Monitoring for Filesystem Changes using PHP and Laravel

Let’s say you have a Laravel application that does some data processing, and you want to monitor a directory for incoming changes, that you can then process using queued jobs. There are a couple of ways you could do something like this.

You could scan those directories on a schedule using a cronjob. It’s doable. But what happens if you want to monitor a few thousand directories for changes? You can use tools like incron. Also doable, but another dependency.

But what if I told you you could do it all with PHP. And within Laravel, no less?

This is where the PHP inotify extension comes in. Be aware that this is not installed with the standard PHP installation. It’s part of PECL, the 2000s throwback. So, to get started, you will first need to install the extension:

$ pecl install inotify

And let pecl do it’s thing. Follow any instructions to install the extension and be sure it’s working. php -i | grep inotify is usually sufficient.

Now, in your Laravel app, create a new command. We’ll call it watch. Make it look something like this:

<?php

namespace App\Console\Commands;

use Illuminate\Console\Command;
use Log;

use Symfony\Component\Finder\Finder;

class Watch extends Command {
    protected $signature = 'watch';
    protected $description = 'Watches paths for changes.';

    private $mapping = [];
    private $io_instance = null;
    private $semaphore = true;

    public function handle() {
        $directories = ["/tmp/foo", "/tmp/bar"];

        if (!empty($directories)) {
            $this->io_instance = inotify_init();
            stream_set_blocking($this->io_instance, 0);

            foreach ($directories as $directory) {
                $this->add_watch($dir);
            }

            while ($this->semaphore) {
                sleep(1);
                $events = inotify_read($this->io_instance);

                if (!empty($events)) {
                    foreach ($events as $event) {
                        $dir = $this->mapping[$event['wd']];
                        $filename = $event['name'];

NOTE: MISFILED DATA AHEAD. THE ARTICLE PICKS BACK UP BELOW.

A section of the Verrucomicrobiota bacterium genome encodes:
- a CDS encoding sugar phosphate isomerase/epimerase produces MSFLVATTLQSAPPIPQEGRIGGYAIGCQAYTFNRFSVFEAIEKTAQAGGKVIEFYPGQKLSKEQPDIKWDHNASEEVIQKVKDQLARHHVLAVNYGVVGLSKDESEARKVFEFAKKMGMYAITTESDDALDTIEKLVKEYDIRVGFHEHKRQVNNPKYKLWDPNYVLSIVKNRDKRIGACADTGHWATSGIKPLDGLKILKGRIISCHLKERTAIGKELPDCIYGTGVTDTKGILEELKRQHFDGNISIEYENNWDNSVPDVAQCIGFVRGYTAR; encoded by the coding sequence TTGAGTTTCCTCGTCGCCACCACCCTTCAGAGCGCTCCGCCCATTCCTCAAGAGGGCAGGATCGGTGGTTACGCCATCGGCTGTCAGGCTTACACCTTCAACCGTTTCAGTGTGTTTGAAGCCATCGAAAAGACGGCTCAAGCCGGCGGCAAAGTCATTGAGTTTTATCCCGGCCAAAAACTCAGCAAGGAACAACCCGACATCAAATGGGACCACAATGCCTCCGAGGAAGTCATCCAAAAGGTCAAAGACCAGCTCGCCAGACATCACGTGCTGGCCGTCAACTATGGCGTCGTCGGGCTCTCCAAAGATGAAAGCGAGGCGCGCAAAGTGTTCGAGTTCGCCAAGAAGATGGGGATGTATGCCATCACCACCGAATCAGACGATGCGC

$path = "$dir/$filename";
                        Log::info("Found event for $path.");

                        $job = new MyJob();
                        $job->file = $path;
                        dispatch($job);
                    }
                }
            }

            Log::info("Shutting down gracefully.");
            foreach (array_keys($this->mapping) as $watch) {
                inotify_rm_watch($this->io_instance, $watch);
            }

            fclose($this->io_instance);
        }
    }

    private function add_watch($dir) {
        $watch = inotify_add_watch($this->io_instance, $dir, IN_CREATE | IN_DELETE | IN_MODIFY );
        $this->mapping[$watch] = $dir;
        Log::info("Watching " . $dir);
    }
}

Don’t forget to add your new command to the Kernel.php file. And you trigger your job just like you would run any other artisan command:

$ php artisan watch

Try moving some files in and watch it pick up the changes and dispatch the jobs. Pretty neat!

One thing to be aware of is that it will not watch subdirectories. You will need to add a separate inotify_add_watch for every directory you want monitored. I highly suggest pairing this with the Symfony Finder component as a great way to get an entire tree of directories, each of which can have an inotify_add_watch on them.

So now that you have a command, you just have to run it someway. And, just like with Laravel queues, you can run this using a monitoring daemon. I personally like supervisord. So you might add this config:

[program:laravel-app-watcher]
process_name=%(program_name)s_%(process_num)02d
command=php /path/to/installation/artisan watch
autostart=true
autorestart=true
user=laravel-app
numprocs=1

Stuff that into supervisord and restart, and you’re good to go!

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